A University of Pennsylvania researcher has discovered that the common selective serotonin reuptake inhibitor (SSRI) citalopram arrested the growth of amyloid beta, a peptide in the brain that clusters in plaques that are thought to trigger the development of Alzheimer’s disease (AD). Penn, in collaboration with investigators at Washington University, tested the drug’s effects on the brain interstitial fluid (ISF) in plaque-bearing mice and the cerebrospinal fluid (CSF) of healthy human subjects to draw its conclusions, which are detailed in the new issue of Science Translational Medicine.
Alzheimer’s disease is the sixth leading cause of death the United States, affecting five million patients, with the numbers expected to leap to approximately 16 million patients in the coming decades, unless preventive measures are developed.
“Our previous studies have shown an association between anti-depressants and the reduction in amyloid burden in the brain,” says the paper’s lead author, Yvette Sheline, MD, professor of Psychiatry, Radiology and Neurology and director of the Center for Neuromodulation in Depression and Stress, at Penn’s Perelman School of Medicine. “Those studies examined a retrospective correlation between the duration of anti-depressant use and amyloid burden shown in PET scans in the brains of elderly volunteers. With this new study we took our research a step further and tested the prospective effect of the SSRI citalopram on the CSF amyloid levels in younger, healthy subjects.” Sheline performed the research while at Washington University.
She again found that citalopram, which is approved by the FDA in 1998 for the treatment of depression, had significant effects.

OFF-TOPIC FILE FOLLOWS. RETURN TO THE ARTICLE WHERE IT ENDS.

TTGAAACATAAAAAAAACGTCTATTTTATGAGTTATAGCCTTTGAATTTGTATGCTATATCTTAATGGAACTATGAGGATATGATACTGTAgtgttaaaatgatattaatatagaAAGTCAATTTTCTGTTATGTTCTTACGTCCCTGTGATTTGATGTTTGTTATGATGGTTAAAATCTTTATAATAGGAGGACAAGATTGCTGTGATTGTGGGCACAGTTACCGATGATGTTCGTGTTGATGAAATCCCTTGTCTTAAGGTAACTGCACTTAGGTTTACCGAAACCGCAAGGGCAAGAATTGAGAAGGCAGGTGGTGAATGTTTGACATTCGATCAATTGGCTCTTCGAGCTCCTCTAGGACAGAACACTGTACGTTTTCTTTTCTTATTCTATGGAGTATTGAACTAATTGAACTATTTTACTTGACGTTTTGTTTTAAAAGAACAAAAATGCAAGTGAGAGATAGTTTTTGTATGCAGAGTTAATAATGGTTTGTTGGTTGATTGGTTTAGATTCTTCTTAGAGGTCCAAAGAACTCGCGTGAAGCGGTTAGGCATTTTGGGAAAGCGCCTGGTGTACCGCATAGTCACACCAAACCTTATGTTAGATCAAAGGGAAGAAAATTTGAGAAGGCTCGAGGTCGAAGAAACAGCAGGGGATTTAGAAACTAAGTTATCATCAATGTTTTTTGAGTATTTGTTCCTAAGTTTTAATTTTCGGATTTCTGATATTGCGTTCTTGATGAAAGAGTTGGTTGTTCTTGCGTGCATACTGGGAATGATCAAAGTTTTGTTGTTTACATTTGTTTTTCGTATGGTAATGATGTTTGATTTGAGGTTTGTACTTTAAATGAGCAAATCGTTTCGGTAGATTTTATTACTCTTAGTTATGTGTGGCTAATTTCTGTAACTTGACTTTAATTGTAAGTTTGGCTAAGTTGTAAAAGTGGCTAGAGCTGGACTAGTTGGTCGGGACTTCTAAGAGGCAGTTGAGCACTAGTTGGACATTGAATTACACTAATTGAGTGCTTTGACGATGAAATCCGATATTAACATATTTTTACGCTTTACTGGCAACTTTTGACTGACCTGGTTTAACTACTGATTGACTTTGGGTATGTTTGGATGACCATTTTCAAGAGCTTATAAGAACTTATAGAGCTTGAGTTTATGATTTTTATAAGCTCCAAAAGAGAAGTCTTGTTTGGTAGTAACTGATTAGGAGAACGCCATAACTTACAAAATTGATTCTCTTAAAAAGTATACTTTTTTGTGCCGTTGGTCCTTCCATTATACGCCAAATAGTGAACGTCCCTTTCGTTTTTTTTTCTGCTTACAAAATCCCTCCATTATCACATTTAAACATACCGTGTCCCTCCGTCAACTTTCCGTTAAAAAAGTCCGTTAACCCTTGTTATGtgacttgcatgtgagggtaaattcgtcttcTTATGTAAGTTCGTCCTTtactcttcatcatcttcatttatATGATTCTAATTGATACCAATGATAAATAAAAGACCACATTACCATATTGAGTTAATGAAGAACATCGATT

The brain interstitial fluid (ISF) of transgenic plaque-bearing mice following exposure to citalopram showed that the level of amyloid-beta in the ISF decreased in a dose-dependent manner by as much as 25 percent compared to baseline numbers. In addition, the researchers found that two months of citalopram exposure in plaque-bearing mice resulted in no new plaque development, and no growth of existing plaques compared with a marked increase in plaque growth and development in the control group of mice, who were exposed to sugar water. However, citalopram had little effect on the regression of already existing amyloid plaques.
In a parallel study, 23 healthy human subjects, age 18 to 50 without medical disease and with no previous history of anti-depressant treatment, were administered 60 mg citalopram, roughly equivalent to the dose used in mice.
The double-blind study showed that citalopram was associated with a 38 percent lower A-beta concentration over the 37-hour testing period versus placebo, and showed a reduction in newly-produced A-beta in the citalopram-treated group versus the control group.
SSRIs are thought to produce their antidepressant effect by blocking the reuptake of the neurotransmitter serotonin into the presynaptic terminals of the neurons, increasing the availability of serotonin and reducing A-beta production. Serotonin receptor levels are reduced in brains of patients with AD. In contrast, this newly described effect on the reduction of amyloid protein concentration most likely occurs by a different pathway.
The development of safe and effective therapeutic approaches that can reduce CSF A-beta production even modestly may prevent a cascade of neuronal damage, which would have an important impact on preventing or slowing progression to symptomatic AD.
“While these results are an excellent start at lowering A-beta production, we are a long way from making a statement regarding the ability of SSRIs to prevent the cognitive decline associated with AD,” Sheline says. “We are developing a greater understanding of the capabilities of SSRIs, which offer promise for the future as preventive measures, as we continue to uncover the complex mechanisms in the brain that trigger Alzheimer’s and dementia.”